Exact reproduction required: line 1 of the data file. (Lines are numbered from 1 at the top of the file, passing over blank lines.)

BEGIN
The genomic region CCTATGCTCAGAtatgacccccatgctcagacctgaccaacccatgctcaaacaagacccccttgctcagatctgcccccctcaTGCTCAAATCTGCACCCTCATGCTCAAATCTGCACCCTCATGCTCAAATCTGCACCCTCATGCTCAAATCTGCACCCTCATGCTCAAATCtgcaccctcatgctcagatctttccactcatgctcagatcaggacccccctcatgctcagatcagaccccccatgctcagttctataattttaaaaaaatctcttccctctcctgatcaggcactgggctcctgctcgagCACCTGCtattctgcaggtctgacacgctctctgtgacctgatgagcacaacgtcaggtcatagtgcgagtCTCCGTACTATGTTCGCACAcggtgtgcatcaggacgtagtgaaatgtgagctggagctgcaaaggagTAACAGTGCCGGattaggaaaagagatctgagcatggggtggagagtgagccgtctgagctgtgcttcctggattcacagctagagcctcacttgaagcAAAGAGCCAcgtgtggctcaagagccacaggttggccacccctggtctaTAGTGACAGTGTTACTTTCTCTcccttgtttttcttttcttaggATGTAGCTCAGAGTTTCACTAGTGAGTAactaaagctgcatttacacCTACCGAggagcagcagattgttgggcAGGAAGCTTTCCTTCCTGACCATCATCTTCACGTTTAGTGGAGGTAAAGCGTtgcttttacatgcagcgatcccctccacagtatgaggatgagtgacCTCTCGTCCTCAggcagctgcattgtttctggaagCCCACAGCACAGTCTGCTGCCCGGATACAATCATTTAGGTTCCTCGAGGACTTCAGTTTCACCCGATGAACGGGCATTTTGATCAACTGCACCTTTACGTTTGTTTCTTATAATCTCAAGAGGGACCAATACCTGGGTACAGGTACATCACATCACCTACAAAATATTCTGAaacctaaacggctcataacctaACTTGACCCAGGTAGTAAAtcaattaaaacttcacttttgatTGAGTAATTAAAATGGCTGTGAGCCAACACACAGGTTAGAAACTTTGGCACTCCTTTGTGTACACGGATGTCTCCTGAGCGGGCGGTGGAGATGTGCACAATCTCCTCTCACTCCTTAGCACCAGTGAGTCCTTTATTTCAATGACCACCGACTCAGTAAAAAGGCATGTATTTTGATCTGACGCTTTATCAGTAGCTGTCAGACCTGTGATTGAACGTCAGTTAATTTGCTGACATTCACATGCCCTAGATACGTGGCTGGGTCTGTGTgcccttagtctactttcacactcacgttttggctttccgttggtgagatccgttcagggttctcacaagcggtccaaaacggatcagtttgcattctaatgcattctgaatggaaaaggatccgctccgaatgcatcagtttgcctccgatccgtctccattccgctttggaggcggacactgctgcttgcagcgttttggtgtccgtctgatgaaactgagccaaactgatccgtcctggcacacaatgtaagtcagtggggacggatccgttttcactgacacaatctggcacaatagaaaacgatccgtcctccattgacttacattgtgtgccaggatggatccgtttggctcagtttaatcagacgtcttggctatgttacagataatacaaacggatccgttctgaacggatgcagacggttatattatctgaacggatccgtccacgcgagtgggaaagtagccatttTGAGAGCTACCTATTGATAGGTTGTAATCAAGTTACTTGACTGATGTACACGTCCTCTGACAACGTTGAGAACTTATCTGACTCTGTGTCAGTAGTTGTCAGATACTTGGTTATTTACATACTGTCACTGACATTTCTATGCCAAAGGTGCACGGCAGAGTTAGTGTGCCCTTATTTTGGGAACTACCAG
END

The genomic region CCTATGCTCAGAtatgacccccatgctcagacctgaccaacccatgctcaaacaagacccccttgctcagatctgcccccctcaTGCTCAAATCTGCACCCTCATGCTCAAATCTGCACCCTCATGCTCAAATCTGCACCCTCATGCTCAAATCTGCACCCTCATGCTCAAATCtgcaccctcatgctcagatctttccactcatgctcagatcaggacccccctcatgctcagatcagaccccccatgctcagttctataattttaaaaaaatctcttccctctcctgatcaggcactgggctcctgctcgagCACCTGCtattctgcaggtctgacacgctctctgtgacctgatgagcacaacgtcaggtcatagtgcgagtCTCCGTACTATGTTCGCACAcggtgtgcatcaggacgtagtgaaatgtgagctggagctgcaaaggagTAACAGTGCCGGattaggaaaagagatctgagcatggggtggagagtgagccgtctgagctgtgcttcctggattcacagctagagcctcacttgaagcAAAGAGCCAcgtgtggctcaagagccacaggttggccacccctggtctaTAGTGACAGTGTTACTTTCTCTcccttgtttttcttttcttaggATGTAGCTCAGAGTTTCACTAGTGAGTAactaaagctgcatttacacCTACCGAggagcagcagattgttgggcAGGAAGCTTTCCTTCCTGACCATCATCTTCACGTTTAGTGGAGGTAAAGCGTtgcttttacatgcagcgatcccctccacagtatgaggatgagtgacCTCTCGTCCTCAggcagctgcattgtttctggaagCCCACAGCACAGTCTGCTGCCCGGATACAATCATTTAGGTTCCTCGAGGACTTCAGTTTCACCCGATGAACGGGCATTTTGATCAACTGCACCTTTACGTTTGTTTCTTATAATCTCAAGAGGGACCAATACCTGGGTACAGGTACATCACATCACCTACAAAATATTCTGAaacctaaacggctcataacctaACTTGACCCAGGTAGTAAAtcaattaaaacttcacttttgatTGAGTAATTAAAATGGCTGTGAGCCAACACACAGGTTAGAAACTTTGGCACTCCTTTGTGTACACGGATGTCTCCTGAGCGGGCGGTGGAGATGTGCACAATCTCCTCTCACTCCTTAGCACCAGTGAGTCCTTTATTTCAATGACCACCGACTCAGTAAAAAGGCATGTATTTTGATCTGACGCTTTATCAGTAGCTGTCAGACCTGTGATTGAACGTCAGTTAATTTGCTGACATTCACATGCCCTAGATACGTGGCTGGGTCTGTGTgcccttagtctactttcacactcacgttttggctttccgttggtgagatccgttcagggttctcacaagcggtccaaaacggatcagtttgcattctaatgcattctgaatggaaaaggatccgctccgaatgcatcagtttgcctccgatccgtctccattccgctttggaggcggacactgctgcttgcagcgttttggtgtccgtctgatgaaactgagccaaactgatccgtcctggcacacaatgtaagtcagtggggacggatccgttttcactgacacaatctggcacaatagaaaacgatccgtcctccattgacttacattgtgtgccaggatggatccgtttggctcagtttaatcagacgtcttggctatgttacagataatacaaacggatccgttctgaacggatgcagacggttatattatctgaacggatccgtccacgcgagtgggaaagtagccatttTGAGAGCTACCTATTGATAGGTTGTAATCAAGTTACTTGACTGATGTACACGTCCTCTGACAACGTTGAGAACTTATCTGACTCTGTGTCAGTAGTTGTCAGATACTTGGTTATTTACATACTGTCACTGACATTTCTATGCCAAAGGTGCACGGCAGAGTTAGTGTGCCCTTATTTTGGGAACTACCAG